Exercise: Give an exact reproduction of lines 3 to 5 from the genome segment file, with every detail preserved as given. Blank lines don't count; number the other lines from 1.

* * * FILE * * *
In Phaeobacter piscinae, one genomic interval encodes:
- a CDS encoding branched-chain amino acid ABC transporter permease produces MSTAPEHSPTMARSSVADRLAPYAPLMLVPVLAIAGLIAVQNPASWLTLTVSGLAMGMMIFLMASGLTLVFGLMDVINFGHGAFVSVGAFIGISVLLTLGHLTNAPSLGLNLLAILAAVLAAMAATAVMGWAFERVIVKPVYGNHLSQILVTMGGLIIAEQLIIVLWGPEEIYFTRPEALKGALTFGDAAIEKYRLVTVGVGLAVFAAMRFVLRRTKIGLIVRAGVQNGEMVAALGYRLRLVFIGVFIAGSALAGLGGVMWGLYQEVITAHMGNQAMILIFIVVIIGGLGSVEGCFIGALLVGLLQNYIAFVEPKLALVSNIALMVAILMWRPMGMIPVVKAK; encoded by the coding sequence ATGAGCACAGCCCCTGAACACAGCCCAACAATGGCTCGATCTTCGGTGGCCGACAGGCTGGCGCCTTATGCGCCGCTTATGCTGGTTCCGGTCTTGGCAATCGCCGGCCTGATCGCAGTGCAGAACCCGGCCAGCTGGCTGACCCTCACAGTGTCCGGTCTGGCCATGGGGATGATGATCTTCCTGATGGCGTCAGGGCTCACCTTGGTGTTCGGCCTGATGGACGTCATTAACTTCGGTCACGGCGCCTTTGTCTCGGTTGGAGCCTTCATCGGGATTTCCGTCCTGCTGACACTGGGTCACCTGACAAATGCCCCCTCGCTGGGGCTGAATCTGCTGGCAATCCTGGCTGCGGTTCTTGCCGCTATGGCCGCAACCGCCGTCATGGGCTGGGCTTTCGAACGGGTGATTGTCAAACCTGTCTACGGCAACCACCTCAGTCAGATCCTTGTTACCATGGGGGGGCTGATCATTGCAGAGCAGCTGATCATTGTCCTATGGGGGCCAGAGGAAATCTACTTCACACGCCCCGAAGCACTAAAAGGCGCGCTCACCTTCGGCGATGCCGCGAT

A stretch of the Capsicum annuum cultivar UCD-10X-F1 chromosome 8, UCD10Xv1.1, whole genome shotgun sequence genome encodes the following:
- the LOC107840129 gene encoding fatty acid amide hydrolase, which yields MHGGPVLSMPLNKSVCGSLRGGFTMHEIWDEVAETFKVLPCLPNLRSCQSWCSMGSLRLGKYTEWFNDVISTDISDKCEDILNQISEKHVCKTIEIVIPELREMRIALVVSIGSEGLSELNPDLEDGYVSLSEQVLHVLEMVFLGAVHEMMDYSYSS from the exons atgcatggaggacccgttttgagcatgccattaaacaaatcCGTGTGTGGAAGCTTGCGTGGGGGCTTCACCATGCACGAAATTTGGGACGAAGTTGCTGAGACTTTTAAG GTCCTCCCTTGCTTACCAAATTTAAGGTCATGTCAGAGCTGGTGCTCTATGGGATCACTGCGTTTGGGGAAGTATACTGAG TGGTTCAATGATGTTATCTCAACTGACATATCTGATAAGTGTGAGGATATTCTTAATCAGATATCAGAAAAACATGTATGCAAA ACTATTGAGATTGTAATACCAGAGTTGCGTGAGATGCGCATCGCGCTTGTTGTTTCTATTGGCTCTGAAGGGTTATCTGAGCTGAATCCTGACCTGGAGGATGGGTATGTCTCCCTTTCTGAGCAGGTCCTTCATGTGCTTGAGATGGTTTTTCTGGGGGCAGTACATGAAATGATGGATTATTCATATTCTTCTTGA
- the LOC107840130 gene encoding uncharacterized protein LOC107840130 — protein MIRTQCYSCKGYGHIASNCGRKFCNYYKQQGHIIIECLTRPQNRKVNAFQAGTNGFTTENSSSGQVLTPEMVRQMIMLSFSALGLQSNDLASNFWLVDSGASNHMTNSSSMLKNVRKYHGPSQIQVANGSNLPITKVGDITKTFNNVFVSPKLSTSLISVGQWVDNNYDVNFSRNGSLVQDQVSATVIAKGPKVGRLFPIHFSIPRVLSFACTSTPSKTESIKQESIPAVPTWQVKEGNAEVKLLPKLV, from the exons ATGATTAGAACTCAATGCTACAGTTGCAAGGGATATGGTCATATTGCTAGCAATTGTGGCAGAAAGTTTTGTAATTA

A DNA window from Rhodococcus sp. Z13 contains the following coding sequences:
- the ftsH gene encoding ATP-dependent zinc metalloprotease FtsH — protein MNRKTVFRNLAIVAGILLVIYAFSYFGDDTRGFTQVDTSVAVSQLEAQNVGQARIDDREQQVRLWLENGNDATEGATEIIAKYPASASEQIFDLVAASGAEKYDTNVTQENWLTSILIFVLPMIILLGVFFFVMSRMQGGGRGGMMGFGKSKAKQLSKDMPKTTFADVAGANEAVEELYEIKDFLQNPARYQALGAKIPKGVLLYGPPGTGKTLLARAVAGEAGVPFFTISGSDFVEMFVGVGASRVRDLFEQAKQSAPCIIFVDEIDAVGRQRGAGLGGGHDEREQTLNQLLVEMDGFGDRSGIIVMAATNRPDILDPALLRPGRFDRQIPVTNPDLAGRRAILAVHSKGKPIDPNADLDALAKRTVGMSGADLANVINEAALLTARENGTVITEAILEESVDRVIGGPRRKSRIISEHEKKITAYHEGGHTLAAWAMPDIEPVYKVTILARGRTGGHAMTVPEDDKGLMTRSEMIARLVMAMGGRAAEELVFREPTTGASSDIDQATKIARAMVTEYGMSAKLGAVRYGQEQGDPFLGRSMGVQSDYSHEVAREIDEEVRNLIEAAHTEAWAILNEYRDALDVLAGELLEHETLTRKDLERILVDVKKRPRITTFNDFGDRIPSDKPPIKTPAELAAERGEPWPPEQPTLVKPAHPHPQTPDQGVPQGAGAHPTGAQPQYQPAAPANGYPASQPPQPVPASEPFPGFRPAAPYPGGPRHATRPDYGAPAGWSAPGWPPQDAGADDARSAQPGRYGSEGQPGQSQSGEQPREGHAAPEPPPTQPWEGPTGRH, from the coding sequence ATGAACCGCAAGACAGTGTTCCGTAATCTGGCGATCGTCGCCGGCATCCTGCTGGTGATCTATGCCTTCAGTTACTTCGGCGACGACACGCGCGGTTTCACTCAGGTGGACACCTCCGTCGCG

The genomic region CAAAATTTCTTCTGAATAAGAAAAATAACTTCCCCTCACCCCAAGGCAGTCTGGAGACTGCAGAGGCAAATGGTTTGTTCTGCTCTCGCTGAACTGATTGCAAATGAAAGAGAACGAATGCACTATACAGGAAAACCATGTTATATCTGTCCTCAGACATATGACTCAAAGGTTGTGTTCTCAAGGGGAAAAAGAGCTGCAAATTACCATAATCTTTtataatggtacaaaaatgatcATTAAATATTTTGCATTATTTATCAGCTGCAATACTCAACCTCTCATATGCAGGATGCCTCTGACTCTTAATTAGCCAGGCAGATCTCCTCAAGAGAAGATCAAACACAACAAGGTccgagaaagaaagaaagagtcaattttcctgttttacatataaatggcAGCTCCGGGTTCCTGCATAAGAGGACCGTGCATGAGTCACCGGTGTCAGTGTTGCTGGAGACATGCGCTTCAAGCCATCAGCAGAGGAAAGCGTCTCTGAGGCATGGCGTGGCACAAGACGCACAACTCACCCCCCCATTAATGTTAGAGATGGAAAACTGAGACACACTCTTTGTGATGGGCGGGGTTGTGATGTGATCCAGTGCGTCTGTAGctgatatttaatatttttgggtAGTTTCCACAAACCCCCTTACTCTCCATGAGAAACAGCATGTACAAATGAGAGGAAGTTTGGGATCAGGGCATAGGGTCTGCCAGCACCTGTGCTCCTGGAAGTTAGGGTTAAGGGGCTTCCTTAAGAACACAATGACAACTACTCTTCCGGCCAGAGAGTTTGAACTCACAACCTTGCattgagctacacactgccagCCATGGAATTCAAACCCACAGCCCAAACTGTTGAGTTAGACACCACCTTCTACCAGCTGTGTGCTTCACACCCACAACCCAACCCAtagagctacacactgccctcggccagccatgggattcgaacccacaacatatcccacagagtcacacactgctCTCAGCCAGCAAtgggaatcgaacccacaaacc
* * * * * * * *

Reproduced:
A stretch of the Capsicum annuum cultivar UCD-10X-F1 chromosome 8, UCD10Xv1.1, whole genome shotgun sequence genome encodes the following:
- the LOC107840129 gene encoding fatty acid amide hydrolase, which yields MHGGPVLSMPLNKSVCGSLRGGFTMHEIWDEVAETFKVLPCLPNLRSCQSWCSMGSLRLGKYTEWFNDVISTDISDKCEDILNQISEKHVCKTIEIVIPELREMRIALVVSIGSEGLSELNPDLEDGYVSLSEQVLHVLEMVFLGAVHEMMDYSYSS from the exons atgcatggaggacccgttttgagcatgccattaaacaaatcCGTGTGTGGAAGCTTGCGTGGGGGCTTCACCATGCACGAAATTTGGGACGAAGTTGCTGAGACTTTTAAG GTCCTCCCTTGCTTACCAAATTTAAGGTCATGTCAGAGCTGGTGCTCTATGGGATCACTGCGTTTGGGGAAGTATACTGAG TGGTTCAATGATGTTATCTCAACTGACATATCTGATAAGTGTGAGGATATTCTTAATCAGATATCAGAAAAACATGTATGCAAA ACTATTGAGATTGTAATACCAGAGTTGCGTGAGATGCGCATCGCGCTTGTTGTTTCTATTGGCTCTGAAGGGTTATCTGAGCTGAATCCTGACCTGGAGGATGGGTATGTCTCCCTTTCTGAGCAGGTCCTTCATGTGCTTGAGATGGTTTTTCTGGGGGCAGTACATGAAATGATGGATTATTCATATTCTTCTTGA
- the LOC107840130 gene encoding uncharacterized protein LOC107840130 — protein MIRTQCYSCKGYGHIASNCGRKFCNYYKQQGHIIIECLTRPQNRKVNAFQAGTNGFTTENSSSGQVLTPEMVRQMIMLSFSALGLQSNDLASNFWLVDSGASNHMTNSSSMLKNVRKYHGPSQIQVANGSNLPITKVGDITKTFNNVFVSPKLSTSLISVGQWVDNNYDVNFSRNGSLVQDQVSATVIAKGPKVGRLFPIHFSIPRVLSFACTSTPSKTESIKQESIPAVPTWQVKEGNAEVKLLPKLV, from the exons ATGATTAGAACTCAATGCTACAGTTGCAAGGGATATGGTCATATTGCTAGCAATTGTGGCAGAAAGTTTTGTAATTA